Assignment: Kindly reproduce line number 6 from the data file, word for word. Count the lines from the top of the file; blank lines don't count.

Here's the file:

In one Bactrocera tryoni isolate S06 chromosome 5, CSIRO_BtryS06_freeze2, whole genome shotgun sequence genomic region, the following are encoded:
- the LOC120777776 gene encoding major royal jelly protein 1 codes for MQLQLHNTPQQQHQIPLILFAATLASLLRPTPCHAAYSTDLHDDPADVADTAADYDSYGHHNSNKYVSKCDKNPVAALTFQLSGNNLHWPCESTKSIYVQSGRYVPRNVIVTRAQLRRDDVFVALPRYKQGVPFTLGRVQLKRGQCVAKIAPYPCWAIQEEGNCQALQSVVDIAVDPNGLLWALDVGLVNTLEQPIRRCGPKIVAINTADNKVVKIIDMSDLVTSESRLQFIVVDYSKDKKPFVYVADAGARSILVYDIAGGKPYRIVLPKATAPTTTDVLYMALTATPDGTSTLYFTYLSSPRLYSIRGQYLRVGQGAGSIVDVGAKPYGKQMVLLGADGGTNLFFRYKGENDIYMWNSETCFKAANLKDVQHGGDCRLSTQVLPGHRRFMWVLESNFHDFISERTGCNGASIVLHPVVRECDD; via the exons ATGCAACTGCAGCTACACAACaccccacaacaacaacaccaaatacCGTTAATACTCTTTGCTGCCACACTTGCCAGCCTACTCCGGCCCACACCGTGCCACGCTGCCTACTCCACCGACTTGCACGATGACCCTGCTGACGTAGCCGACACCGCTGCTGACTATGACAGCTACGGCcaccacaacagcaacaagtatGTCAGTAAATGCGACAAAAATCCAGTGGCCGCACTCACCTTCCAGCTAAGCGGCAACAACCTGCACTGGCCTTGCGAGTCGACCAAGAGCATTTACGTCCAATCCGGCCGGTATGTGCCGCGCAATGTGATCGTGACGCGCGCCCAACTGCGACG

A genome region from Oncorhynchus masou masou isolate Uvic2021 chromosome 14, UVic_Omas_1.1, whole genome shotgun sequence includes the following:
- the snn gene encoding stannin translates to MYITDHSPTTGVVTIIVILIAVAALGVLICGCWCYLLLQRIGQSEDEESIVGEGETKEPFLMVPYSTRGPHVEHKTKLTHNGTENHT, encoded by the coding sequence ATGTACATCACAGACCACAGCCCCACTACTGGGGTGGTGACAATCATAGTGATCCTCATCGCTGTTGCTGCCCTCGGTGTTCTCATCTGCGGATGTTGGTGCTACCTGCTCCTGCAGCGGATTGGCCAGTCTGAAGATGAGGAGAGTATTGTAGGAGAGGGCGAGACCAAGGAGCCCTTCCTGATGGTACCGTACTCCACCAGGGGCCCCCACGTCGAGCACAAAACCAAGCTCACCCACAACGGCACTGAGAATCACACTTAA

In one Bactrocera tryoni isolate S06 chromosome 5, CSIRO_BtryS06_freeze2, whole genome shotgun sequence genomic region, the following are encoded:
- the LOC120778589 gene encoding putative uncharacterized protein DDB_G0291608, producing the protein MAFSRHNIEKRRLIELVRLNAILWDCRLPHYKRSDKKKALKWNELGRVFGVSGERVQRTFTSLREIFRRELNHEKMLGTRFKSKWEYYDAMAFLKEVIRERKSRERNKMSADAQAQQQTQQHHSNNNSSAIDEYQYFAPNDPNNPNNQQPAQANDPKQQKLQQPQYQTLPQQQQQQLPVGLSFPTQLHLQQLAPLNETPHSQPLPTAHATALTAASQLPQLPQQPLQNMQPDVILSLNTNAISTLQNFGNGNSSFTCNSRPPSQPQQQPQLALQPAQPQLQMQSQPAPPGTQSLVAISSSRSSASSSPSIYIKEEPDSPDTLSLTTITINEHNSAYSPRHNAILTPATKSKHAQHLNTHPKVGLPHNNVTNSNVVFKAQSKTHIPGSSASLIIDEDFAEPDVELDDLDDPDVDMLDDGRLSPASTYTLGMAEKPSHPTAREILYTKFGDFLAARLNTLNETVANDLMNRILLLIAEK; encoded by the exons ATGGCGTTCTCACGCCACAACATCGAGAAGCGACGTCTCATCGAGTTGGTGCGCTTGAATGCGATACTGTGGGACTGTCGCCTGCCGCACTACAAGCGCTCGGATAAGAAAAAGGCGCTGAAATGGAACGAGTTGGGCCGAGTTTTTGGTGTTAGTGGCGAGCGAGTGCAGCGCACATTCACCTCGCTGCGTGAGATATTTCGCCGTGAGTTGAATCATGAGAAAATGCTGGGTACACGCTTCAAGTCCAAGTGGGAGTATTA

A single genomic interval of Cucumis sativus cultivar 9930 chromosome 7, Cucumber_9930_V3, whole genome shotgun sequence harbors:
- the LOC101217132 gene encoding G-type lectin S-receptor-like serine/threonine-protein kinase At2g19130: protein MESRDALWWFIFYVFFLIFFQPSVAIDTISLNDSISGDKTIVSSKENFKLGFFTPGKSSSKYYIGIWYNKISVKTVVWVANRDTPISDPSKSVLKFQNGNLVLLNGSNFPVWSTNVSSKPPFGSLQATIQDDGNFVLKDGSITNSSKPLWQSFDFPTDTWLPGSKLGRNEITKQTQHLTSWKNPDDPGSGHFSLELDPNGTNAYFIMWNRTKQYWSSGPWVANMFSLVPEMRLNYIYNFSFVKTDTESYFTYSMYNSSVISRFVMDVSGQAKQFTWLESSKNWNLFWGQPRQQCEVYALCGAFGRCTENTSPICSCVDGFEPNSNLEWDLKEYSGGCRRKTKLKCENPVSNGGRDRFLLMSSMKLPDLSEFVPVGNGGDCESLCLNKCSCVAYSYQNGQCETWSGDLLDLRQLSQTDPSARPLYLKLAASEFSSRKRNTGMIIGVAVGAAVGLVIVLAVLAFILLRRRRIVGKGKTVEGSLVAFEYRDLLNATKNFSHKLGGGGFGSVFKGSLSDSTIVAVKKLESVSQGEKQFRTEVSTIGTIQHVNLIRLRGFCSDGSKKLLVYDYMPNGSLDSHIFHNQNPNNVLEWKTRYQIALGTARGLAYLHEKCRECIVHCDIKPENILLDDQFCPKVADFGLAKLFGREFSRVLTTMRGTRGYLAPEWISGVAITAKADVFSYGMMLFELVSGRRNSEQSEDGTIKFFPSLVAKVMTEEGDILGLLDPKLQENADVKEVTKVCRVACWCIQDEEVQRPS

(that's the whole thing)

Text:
- the LOC120778589 gene encoding putative uncharacterized protein DDB_G0291608, producing the protein MAFSRHNIEKRRLIELVRLNAILWDCRLPHYKRSDKKKALKWNELGRVFGVSGERVQRTFTSLREIFRRELNHEKMLGTRFKSKWEYYDAMAFLKEVIRERKSRERNKMSADAQAQQQTQQHHSNNNSSAIDEYQYFAPNDPNNPNNQQPAQANDPKQQKLQQPQYQTLPQQQQQQLPVGLSFPTQLHLQQLAPLNETPHSQPLPTAHATALTAASQLPQLPQQPLQNMQPDVILSLNTNAISTLQNFGNGNSSFTCNSRPPSQPQQQPQLALQPAQPQLQMQSQPAPPGTQSLVAISSSRSSASSSPSIYIKEEPDSPDTLSLTTITINEHNSAYSPRHNAILTPATKSKHAQHLNTHPKVGLPHNNVTNSNVVFKAQSKTHIPGSSASLIIDEDFAEPDVELDDLDDPDVDMLDDGRLSPASTYTLGMAEKPSHPTAREILYTKFGDFLAARLNTLNETVANDLMNRILLLIAEK; encoded by the exons ATGGCGTTCTCACGCCACAACATCGAGAAGCGACGTCTCATCGAGTTGGTGCGCTTGAATGCGATACTGTGGGACTGTCGCCTGCCGCACTACAAGCGCTCGGATAAGAAAAAGGCGCTGAAATGGAACGAGTTGGGCCGAGTTTTTGGTGTTAGTGGCGAGCGAGTGCAGCGCACATTCACCTCGCTGCGTGAGATATTTCGCCGTGAGTTGAATCATGAGAAAATGCTGGGTACACGCTTCAAGTCCAAGTGGGAGTATTA